HARMAN WINS OPEN
British Open 2023: Brian Harman conquers waggles, rain and Royal Liverpool to capture claret jug
Brian Harman, the Champion Golfer of the Year.
There were so many at Royal Liverpool hoping Brian Harman would crumble. He had shot the best round of the Open Championship on Friday, beating the day’s scoring average by a whopping 8 1/2 shots, and then was trusted into a Saturday pairing with Tommy Fleetwood, northwest England’s favorite son, who grew up 30 minutes up the road.
Harman would only say that he heard some comments from the gallery that were “unrepeatable.” Sunday wasn’t much better for Harman either and his repeated waggles annoyed those watching both in person and on television.
Ultimately, none of that phased the 36-year-old who had only won twice on the PGA Tour—the last coming six years ago—and had only collected two top-10 finishes in majors. Neither did the proper Open weather, which on Sunday produced drenching rain the entire round.
There were minor hiccups over the 72 holes for Harman, but never a major speedbump or roadblock. He shot 67-65-69-70 for a 13-under-par 271 total to win the claret jug by six shots and become the Champion Golfer of the Year.
"I really didn't truly think about winning the tournament until I hit my last bunker shot there," Harman said. "I'm really proud of that."
"Just overwhelming joy," he said. "Not relief, because you want to enjoy this, but sleeping on a five-shot lede is tough. It's really, really tough."
This week was all about Harman. Or, at least, it was from Friday onward. No one else produced much of a threat over the last 36 holes. Not that Harman allowed for it.
The No. 26-ranked player in the world, began the final round with a five-shot lead over playing partner Cameron Young. It was an understandably nervy start for the man who had not been in this position in his long tour career. He bogeyed the second and fifth holes, the later reducing the lead to only three over Masters champion Jon Rahm. But just as Harman had done for most of the week, he rebounded, this time with consecutive birdies on the sixth and seventh holes to move back ahead comfortable for the remainder of the day.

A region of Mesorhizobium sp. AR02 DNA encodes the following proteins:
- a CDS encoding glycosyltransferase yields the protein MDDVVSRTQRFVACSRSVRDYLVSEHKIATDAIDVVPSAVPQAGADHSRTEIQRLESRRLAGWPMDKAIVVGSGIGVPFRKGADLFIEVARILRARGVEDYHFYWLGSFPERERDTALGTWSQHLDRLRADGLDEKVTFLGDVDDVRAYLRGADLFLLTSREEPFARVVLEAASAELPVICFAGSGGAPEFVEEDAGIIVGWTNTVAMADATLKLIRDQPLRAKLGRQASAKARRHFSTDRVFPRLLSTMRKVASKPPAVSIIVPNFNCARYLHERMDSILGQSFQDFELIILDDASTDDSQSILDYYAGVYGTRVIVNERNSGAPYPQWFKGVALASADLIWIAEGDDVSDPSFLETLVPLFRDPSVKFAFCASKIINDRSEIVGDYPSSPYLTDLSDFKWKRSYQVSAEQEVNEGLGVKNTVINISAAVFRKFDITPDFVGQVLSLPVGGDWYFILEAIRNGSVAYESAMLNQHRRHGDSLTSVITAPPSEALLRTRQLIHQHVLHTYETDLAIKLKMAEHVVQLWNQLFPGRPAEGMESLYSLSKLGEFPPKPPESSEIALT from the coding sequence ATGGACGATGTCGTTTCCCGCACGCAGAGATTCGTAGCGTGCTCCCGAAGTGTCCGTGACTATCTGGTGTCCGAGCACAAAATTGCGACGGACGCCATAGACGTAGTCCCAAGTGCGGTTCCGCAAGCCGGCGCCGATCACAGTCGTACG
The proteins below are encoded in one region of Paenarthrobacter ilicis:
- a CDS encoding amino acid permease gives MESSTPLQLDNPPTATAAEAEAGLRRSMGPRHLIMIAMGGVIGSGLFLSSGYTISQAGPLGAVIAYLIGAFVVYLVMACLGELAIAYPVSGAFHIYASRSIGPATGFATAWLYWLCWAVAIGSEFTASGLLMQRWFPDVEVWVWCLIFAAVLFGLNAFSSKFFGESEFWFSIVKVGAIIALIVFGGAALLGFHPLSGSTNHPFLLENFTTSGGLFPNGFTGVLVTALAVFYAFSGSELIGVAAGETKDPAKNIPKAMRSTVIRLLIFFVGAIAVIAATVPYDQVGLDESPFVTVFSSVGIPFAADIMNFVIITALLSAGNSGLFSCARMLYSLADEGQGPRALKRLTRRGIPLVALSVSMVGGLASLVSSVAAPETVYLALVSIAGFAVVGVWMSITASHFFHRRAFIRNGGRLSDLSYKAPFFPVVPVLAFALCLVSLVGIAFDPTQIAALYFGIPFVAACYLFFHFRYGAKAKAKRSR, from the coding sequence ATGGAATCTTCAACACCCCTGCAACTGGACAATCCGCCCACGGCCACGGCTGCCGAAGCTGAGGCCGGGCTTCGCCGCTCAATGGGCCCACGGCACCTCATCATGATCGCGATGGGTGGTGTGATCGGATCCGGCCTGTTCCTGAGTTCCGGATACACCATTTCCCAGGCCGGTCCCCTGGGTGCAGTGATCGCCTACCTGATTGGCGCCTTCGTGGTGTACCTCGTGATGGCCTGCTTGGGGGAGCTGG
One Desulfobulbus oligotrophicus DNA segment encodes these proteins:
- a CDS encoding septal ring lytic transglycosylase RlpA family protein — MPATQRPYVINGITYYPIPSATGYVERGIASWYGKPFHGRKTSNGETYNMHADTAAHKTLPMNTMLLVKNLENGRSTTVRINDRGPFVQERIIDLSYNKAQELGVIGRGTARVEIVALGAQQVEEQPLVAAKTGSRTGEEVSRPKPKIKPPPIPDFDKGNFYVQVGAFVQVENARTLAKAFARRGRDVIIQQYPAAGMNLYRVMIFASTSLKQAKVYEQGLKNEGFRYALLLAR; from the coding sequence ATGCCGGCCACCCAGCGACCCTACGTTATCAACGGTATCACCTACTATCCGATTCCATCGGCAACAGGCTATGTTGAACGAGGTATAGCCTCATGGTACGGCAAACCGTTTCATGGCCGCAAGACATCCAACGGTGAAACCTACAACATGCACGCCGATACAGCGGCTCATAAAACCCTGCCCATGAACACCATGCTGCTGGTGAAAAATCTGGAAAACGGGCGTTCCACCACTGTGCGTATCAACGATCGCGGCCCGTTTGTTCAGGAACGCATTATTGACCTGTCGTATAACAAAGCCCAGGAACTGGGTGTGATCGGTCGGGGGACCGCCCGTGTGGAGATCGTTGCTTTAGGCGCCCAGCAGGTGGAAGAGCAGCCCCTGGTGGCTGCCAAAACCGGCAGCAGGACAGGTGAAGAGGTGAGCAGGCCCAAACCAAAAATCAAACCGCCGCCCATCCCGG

There was another bogey at 13, but again he bounced back with birdies on 14 and 15 to enjoy the rainy walk over the last three holes. The birdie on 14, in particular, was the dagger to the rest of the field still holding onto hope, as Harman drained one from 40 feet.
"They can't take it from me," he said. "I'm over the moon. I've worked really hard my whole life and I'm going to enjoy this one."
Fellow Georgia Bulldog Sepp Straka (69), Tom Kim (67), Jason Day (69) and Rahm (70) all tied for second place. Rahm made the biggest jump on Saturday with an eight-under 63 but didn’t have enough firepower on Sunday. He ends the year with the Masters victory, a 50th-place tie at the PGA Championship, a tie for 10th at the U.S. Open and a share for second place at Royal Liverpool.
"He won by six," Rahm said of Harman's impressive performance. "It's not like he won by two or three. He won by six, so there's nothing really any of us could have done."
Rory McIlroy came in as the favorite, having won both last week at the Scottish Open and nine years ago when the 2014 Open was at Royal Liverpool. The World No. 2 played well enough over the weekend but it was a mediocre 71-70 start that kept him from contention. He ended at six under and tied for six place. His major drought, however, will continue at least for another nine months, when the Masters rolls around in April. When McIlroy looks back on this major season, the second-place finish at the U.S. Open by a shot to Wyndham Clark will be the one that stings the most.
“Over the last two years would I have loved to have picked one of those off that I finished up there? Absolutely,” McIlroy said. “But every time I tee it up, or most times I tee it up, I'm right there. I can't sit here and be too frustrated.”
Walking up the 18th hole, those who had jeered Harman during the week were left with only cheers. He made only six bogeys during four days, drove it on a rope and putted better than everyone. It was a week that every professional hopes to have—one where you’re in control of all facets of your game during a four-day span on the game's biggest stage where everything seems as easy as ever.
And for that, the gallery could only appreciate the performance. Afterall, Brian Harman is the Champion Golfer of the Year.
Is it the British Open or the Open Championship? The name of the final men’s major of the golf season is a subject of continued discussion. The event’s official name, as explained in this op-ed by former R&A chairman Ian Pattinson, is the Open Championship. But since many United States golf fans continue to refer to it as the British Open, and search news around the event accordingly, Golf Digest continues to utilize both names in its coverage.